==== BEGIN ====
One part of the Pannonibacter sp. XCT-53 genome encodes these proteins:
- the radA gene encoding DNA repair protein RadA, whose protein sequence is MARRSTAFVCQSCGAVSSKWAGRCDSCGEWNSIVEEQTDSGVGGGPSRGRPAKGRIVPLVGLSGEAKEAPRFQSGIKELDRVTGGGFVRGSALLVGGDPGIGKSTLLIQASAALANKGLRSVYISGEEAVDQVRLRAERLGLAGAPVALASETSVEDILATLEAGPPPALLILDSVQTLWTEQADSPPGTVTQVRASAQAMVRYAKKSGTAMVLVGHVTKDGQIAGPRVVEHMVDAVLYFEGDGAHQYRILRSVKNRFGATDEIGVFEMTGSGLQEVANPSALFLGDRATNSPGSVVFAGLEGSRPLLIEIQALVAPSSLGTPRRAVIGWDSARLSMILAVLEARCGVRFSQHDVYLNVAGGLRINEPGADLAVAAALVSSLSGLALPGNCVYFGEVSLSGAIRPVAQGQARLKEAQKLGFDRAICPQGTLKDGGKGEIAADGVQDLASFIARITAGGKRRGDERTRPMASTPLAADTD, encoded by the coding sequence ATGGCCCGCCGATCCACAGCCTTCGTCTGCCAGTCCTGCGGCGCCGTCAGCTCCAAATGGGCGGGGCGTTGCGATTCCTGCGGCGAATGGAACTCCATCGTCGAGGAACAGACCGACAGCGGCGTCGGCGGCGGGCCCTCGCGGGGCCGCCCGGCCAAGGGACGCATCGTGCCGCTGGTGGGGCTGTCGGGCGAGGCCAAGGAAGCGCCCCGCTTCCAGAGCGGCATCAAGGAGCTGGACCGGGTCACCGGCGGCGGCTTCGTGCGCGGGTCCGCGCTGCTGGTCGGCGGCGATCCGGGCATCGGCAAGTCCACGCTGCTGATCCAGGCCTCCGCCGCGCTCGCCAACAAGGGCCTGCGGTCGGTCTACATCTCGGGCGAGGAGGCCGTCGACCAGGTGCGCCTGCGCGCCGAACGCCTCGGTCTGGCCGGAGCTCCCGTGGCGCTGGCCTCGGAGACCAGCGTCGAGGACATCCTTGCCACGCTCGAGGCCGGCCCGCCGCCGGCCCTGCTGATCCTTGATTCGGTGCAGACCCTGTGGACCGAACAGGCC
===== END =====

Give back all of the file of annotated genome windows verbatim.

One part of the Pannonibacter sp. XCT-53 genome encodes these proteins:
- the radA gene encoding DNA repair protein RadA, whose protein sequence is MARRSTAFVCQSCGAVSSKWAGRCDSCGEWNSIVEEQTDSGVGGGPSRGRPAKGRIVPLVGLSGEAKEAPRFQSGIKELDRVTGGGFVRGSALLVGGDPGIGKSTLLIQASAALANKGLRSVYISGEEAVDQVRLRAERLGLAGAPVALASETSVEDILATLEAGPPPALLILDSVQTLWTEQADSPPGTVTQVRASAQAMVRYAKKSGTAMVLVGHVTKDGQIAGPRVVEHMVDAVLYFEGDGAHQYRILRSVKNRFGATDEIGVFEMTGSGLQEVANPSALFLGDRATNSPGSVVFAGLEGSRPLLIEIQALVAPSSLGTPRRAVIGWDSARLSMILAVLEARCGVRFSQHDVYLNVAGGLRINEPGADLAVAAALVSSLSGLALPGNCVYFGEVSLSGAIRPVAQGQARLKEAQKLGFDRAICPQGTLKDGGKGEIAADGVQDLASFIARITAGGKRRGDERTRPMASTPLAADTD, encoded by the coding sequence ATGGCCCGCCGATCCACAGCCTTCGTCTGCCAGTCCTGCGGCGCCGTCAGCTCCAAATGGGCGGGGCGTTGCGATTCCTGCGGCGAATGGAACTCCATCGTCGAGGAACAGACCGACAGCGGCGTCGGCGGCGGGCCCTCGCGGGGCCGCCCGGCCAAGGGACGCATCGTGCCGCTGGTGGGGCTGTCGGGCGAGGCCAAGGAAGCGCCCCGCTTCCAGAGCGGCATCAAGGAGCTGGACCGGGTCACCGGCGGCGGCTTCGTGCGCGGGTCCGCGCTGCTGGTCGGCGGCGATCCGGGCATCGGCAAGTCCACGCTGCTGATCCAGGCCTCCGCCGCGCTCGCCAACAAGGGCCTGCGGTCGGTCTACATCTCGGGCGAGGAGGCCGTCGACCAGGTGCGCCTGCGCGCCGAACGCCTCGGTCTGGCCGGAGCTCCCGTGGCGCTGGCCTCGGAGACCAGCGTCGAGGACATCCTTGCCACGCTCGAGGCCGGCCCGCCGCCGGCCCTGCTGATCCTTGATTCGGTGCAGACCCTGTGGACCGAACAGGCC